• Christ is ultimate innocent victim (never sinned)
• Father has infinite love for Son; not punishing Him


a. Our justification / salvation
- “he was pierced for our offenses” (Is 53:5)
- “by his wounds you have been healed” (1 Pt 2:24)
- “this is my body….this is my blood… shed for you and for all so that sins may be forgiven”

b. LOVE: sacrificial love (greatest love)
- teaches it and lives it

c. Union with poor and suffering (who are dependent on God)
- “my God, my God, why have you abandoned me?”
- unites with lonely, depressed, rejected, isolated

d. Bring a greater good (grace of Christ)
- “God permits evil in order to draw forth some greater good. As St. Paul says, ‘where sin increased, grace abounded all the more’”  – St. Thomas Aquinas

V. (repeat) Why does God allow innocent people to suffer?

(suffering of the guilty is due to their own sin
suffering of the innocent is due to sins of others)

- be in union with His Son
- Father has infinite love for His Son
- “ for those in union with His Son

(trust, too; “Lord, I know you won’t give me more than I can handle. I just wish that you didn’t trust me so much” - Blessed Teresa of Calcutta)

If we are suffering and can’t attribute it to any sin of our own, then GOD IS NOT PUNISHING US FOR PAST SINS

- just like He wasn’t punishing Christ on the Cross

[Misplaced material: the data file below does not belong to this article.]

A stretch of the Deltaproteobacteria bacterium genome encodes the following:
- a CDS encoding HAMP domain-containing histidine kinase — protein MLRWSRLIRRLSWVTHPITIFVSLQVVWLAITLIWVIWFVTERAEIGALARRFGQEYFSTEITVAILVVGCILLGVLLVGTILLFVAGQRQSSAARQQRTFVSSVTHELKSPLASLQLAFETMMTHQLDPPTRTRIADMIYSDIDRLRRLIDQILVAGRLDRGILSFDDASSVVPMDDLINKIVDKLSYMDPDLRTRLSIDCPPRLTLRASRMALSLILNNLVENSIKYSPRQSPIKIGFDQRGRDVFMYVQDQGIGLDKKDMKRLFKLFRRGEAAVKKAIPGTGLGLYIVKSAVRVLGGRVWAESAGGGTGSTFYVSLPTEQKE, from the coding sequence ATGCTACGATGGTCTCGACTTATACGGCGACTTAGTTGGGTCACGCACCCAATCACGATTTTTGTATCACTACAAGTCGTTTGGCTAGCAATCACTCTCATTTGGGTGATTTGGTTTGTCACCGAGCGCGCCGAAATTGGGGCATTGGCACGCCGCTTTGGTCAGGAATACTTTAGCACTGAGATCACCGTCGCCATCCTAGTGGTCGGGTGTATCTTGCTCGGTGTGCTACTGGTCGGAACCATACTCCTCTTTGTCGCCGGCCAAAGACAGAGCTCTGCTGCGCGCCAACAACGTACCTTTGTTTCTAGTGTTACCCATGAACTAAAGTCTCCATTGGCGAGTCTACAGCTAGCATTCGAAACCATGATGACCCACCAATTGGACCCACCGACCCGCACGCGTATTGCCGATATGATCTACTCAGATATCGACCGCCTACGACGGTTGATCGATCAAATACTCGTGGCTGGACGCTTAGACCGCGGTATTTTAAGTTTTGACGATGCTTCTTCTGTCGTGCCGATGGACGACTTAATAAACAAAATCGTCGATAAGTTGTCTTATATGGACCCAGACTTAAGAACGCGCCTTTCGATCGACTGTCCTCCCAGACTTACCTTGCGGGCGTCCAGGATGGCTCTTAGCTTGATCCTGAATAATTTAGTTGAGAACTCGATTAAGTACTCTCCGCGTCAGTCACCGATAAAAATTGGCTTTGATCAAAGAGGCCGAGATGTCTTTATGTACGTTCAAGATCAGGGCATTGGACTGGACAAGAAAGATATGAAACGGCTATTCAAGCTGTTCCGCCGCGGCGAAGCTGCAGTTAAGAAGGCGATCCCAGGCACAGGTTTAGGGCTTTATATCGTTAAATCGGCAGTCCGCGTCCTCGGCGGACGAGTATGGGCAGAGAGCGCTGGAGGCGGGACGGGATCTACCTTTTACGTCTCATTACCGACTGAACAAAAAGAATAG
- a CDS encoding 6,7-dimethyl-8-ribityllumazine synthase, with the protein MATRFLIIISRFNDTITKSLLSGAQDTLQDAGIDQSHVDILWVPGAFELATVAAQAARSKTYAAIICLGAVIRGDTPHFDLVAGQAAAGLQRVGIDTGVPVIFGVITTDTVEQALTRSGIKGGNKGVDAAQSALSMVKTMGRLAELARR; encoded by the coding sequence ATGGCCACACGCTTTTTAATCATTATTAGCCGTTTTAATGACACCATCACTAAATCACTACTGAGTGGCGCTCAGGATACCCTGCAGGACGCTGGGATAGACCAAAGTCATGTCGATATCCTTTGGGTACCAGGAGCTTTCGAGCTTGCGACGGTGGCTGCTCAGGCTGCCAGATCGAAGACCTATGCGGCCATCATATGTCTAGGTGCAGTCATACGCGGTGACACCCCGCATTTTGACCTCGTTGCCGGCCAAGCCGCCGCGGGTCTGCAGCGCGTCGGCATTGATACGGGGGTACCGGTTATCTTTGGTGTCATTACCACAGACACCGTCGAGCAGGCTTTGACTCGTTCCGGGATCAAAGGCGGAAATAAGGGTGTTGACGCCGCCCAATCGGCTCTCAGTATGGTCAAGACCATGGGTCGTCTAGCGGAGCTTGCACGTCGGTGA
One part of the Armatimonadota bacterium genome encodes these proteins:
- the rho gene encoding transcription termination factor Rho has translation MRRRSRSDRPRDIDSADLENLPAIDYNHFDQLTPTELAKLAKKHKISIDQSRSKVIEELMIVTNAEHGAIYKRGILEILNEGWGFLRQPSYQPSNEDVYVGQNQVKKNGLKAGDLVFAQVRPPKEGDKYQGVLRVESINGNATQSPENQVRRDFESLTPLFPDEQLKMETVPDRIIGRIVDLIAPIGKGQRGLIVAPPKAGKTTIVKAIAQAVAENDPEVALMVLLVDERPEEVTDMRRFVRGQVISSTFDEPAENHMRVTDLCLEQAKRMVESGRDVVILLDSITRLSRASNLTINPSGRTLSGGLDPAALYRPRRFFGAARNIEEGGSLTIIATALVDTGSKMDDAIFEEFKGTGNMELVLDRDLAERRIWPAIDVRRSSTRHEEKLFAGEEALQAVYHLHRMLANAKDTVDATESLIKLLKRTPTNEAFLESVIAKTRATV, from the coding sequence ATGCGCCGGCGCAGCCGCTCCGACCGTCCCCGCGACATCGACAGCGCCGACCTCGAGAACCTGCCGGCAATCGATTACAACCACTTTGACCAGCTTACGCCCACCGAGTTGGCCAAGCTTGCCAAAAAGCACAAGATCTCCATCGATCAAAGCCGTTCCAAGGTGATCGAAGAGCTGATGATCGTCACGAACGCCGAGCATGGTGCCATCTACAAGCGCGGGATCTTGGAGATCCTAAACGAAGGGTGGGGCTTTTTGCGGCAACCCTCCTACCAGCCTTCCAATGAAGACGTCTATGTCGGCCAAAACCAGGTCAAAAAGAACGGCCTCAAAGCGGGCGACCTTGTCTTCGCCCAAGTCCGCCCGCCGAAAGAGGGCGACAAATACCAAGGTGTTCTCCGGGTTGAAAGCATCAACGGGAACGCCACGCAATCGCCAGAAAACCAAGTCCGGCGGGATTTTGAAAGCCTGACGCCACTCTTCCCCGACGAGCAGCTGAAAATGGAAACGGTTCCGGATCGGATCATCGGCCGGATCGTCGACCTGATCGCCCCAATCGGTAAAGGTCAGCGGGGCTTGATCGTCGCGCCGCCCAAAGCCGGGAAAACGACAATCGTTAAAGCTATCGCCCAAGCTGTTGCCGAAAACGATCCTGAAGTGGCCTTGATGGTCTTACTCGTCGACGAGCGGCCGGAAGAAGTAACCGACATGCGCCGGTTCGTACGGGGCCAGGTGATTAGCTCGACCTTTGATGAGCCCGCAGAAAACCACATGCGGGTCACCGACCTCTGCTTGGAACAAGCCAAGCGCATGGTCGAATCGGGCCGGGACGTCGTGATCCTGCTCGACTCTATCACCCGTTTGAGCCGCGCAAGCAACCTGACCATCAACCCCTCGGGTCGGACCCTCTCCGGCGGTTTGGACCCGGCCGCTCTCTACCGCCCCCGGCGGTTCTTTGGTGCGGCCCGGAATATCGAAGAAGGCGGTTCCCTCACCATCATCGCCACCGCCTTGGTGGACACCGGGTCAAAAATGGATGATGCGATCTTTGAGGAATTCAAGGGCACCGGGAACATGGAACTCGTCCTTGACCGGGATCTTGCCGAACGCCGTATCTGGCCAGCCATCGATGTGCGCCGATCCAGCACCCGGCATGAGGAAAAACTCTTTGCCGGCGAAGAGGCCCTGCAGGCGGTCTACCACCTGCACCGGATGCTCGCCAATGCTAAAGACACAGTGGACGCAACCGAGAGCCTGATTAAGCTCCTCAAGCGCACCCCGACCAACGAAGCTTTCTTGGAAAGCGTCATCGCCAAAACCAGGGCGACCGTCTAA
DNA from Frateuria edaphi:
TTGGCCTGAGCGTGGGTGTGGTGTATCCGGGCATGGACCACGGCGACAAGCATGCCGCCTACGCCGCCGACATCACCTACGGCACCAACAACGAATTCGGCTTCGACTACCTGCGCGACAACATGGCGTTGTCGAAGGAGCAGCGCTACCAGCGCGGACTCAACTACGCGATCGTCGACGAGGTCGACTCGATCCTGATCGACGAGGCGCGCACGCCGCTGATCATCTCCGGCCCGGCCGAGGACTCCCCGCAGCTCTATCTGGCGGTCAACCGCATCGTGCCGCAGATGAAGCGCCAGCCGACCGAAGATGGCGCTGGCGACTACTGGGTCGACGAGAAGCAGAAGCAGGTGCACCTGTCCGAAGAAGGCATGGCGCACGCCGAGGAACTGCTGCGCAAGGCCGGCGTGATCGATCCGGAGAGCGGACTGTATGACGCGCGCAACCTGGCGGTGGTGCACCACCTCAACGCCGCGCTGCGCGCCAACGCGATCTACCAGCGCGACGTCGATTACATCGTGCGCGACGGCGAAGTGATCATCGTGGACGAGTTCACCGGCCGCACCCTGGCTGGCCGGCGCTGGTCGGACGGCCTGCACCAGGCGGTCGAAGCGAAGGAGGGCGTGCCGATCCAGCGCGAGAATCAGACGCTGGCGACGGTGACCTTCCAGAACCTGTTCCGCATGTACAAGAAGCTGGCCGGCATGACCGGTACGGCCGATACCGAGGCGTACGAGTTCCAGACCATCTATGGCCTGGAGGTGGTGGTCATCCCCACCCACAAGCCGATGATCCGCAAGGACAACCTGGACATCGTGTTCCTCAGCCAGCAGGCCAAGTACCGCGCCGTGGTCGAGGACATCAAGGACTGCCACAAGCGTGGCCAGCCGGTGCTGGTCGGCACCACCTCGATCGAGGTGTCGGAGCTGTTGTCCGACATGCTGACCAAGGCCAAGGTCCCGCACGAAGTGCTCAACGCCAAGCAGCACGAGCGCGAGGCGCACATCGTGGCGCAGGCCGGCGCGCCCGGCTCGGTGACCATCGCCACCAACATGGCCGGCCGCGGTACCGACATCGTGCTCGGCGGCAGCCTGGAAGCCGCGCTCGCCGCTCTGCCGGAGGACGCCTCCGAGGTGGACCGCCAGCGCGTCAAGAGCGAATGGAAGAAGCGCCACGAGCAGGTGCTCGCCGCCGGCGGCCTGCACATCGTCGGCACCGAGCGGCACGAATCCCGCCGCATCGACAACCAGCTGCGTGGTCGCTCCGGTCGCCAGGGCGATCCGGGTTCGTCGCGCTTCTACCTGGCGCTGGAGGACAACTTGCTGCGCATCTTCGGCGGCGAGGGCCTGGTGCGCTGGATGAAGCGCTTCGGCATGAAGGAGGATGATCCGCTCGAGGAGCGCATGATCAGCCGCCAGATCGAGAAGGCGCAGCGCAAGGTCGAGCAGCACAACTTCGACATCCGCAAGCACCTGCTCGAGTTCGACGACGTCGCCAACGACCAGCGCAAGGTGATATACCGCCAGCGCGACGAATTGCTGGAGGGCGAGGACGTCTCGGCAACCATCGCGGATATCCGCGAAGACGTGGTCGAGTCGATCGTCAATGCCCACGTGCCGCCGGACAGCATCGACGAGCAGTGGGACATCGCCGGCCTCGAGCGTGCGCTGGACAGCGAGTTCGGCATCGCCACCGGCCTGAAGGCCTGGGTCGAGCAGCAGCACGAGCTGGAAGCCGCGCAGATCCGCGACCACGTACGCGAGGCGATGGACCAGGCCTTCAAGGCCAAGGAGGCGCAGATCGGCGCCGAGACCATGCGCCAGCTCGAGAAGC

a. Join in Christ’s work of justification / salvation
- St Paul – “Now I rejoice in my sufferings for your sake, and in my flesh I am filling up what is lacking in the afflictions of Christ on behalf of his body, which is the Church” (Col 1:24)

- ‘offer it up’ / 13 year old girl in hospital who complained about her pain until her mother told her to offer it up for others; she happily did that and didn't complain anymore

- our suffering can be salvific

b. LOVE (greatest love) / purification
- “Love is always a process involving purifications, renunciations, and painful transformations of ourselves” (PB XVI)

- “God chastises those who are close to Him” (Judith 8:27)
(He loves)

c. Union with poor and suffering
- “blessed are the poor” (dependent on, trust in God)

d. Bring greater good

- Job: returned more than he originally had


1) T. Paccassi: finding joy in her children after getting cancer
2) Woman in nursing home: Healing of family because of her redemptive suffering

VI. Blessed Teresa of Calcutta / suffering

- “the best way to imitate Christ is through suffering; those who are closest to Jesus on Earth are those who suffer the most”

a. great graces available and powerful prayers of those who suffer
- nursing home residents, sick – pray for parish, youth, specific situations

b. right there with Christ, united with Him on the Cross
- S. Walden – widow at age 27

VIII. Conclusion

What are God’s feelings about those who suffer?
- most likely, the same as Jeremiah’s.
- God’s “eyes stream with tears” seeing His children in pain. Ultimately, His answer to the question of suffering is that He sends His Son to suffer for our sake so that we might be saved / transgressions/ by his wounds we are healed (of suffering